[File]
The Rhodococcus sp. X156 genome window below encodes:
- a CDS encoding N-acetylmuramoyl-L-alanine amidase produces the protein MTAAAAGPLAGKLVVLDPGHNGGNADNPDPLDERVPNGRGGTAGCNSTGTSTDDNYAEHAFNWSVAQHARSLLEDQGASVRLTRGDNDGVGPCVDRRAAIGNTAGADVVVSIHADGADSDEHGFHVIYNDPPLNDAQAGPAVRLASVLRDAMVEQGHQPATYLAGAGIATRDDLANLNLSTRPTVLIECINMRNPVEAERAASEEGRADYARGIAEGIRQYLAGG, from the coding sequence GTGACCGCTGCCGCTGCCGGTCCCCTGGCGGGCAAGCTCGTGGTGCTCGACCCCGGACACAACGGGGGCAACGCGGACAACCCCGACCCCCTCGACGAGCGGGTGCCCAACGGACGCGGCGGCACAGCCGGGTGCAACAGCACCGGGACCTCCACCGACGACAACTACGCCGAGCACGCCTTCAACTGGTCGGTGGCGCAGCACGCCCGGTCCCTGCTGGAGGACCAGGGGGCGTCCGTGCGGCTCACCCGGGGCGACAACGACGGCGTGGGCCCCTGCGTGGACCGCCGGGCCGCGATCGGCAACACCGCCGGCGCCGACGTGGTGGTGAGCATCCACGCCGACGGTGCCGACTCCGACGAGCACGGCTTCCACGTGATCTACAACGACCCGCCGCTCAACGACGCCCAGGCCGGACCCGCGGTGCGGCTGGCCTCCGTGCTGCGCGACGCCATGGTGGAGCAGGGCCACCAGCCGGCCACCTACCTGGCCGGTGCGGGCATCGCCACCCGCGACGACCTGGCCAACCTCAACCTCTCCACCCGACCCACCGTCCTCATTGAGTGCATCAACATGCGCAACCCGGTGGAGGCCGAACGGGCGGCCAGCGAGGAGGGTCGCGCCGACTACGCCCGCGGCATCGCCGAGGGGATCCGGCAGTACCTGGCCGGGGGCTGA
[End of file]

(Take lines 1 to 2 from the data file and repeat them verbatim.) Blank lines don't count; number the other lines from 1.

The Rhodococcus sp. X156 genome window below encodes:
- a CDS encoding N-acetylmuramoyl-L-alanine amidase produces the protein MTAAAAGPLAGKLVVLDPGHNGGNADNPDPLDERVPNGRGGTAGCNSTGTSTDDNYAEHAFNWSVAQHARSLLEDQGASVRLTRGDNDGVGPCVDRRAAIGNTAGADVVVSIHADGADSDEHGFHVIYNDPPLNDAQAGPAVRLASVLRDAMVEQGHQPATYLAGAGIATRDDLANLNLSTRPTVLIECINMRNPVEAERAASEEGRADYARGIAEGIRQYLAGG, from the coding sequence GTGACCGCTGCCGCTGCCGGTCCCCTGGCGGGCAAGCTCGTGGTGCTCGACCCCGGACACAACGGGGGCAACGCGGACAACCCCGACCCCCTCGACGAGCGGGTGCCCAACGGACGCGGCGGCACAGCCGGGTGCAACAGCACCGGGACCTCCACCGACGACAACTACGCCGAGCACGCCTTCAACTGGTCGGTGGCGCAGCACGCCCGGTCCCTGCTGGAGGACCAGGGGGCGTCCGTGCGGCTCACCCGGGGCGACAACGACGGCGTGGGCCCCTGCGTGGACCGCCGGGCCGCGATCGGCAACACCGCCGGCGCCGACGTGGTGGTGAGCATCCACGCCGACGGTGCCGACTCCGACGAGCACGGCTTCCACGTGATCTACAACGACCCGCCGCTCAACGACGCCCAGGCCGGACCCGCGGTGCGGCTGGCCTCCGTGCTGCGCGACGCCATGGTGGAGCAGGGCCACCAGCCGGCCACCTACCTGGCCGGTGCGGGCATCGCCACCCGCGACGACCTGGCCAACCTCAACCTCTCCACCCGACCCACCGTCCTCATTGAGTGCATCAACATGCGCAACCCGGTGGAGGCCGAACGGGCGGCCAGCGAGGAGGGTCGCGCCGACTACGCCCGCGGCATCGCCGAGGGGATCCGGCAGTACCTGGCCGGGGGCTGA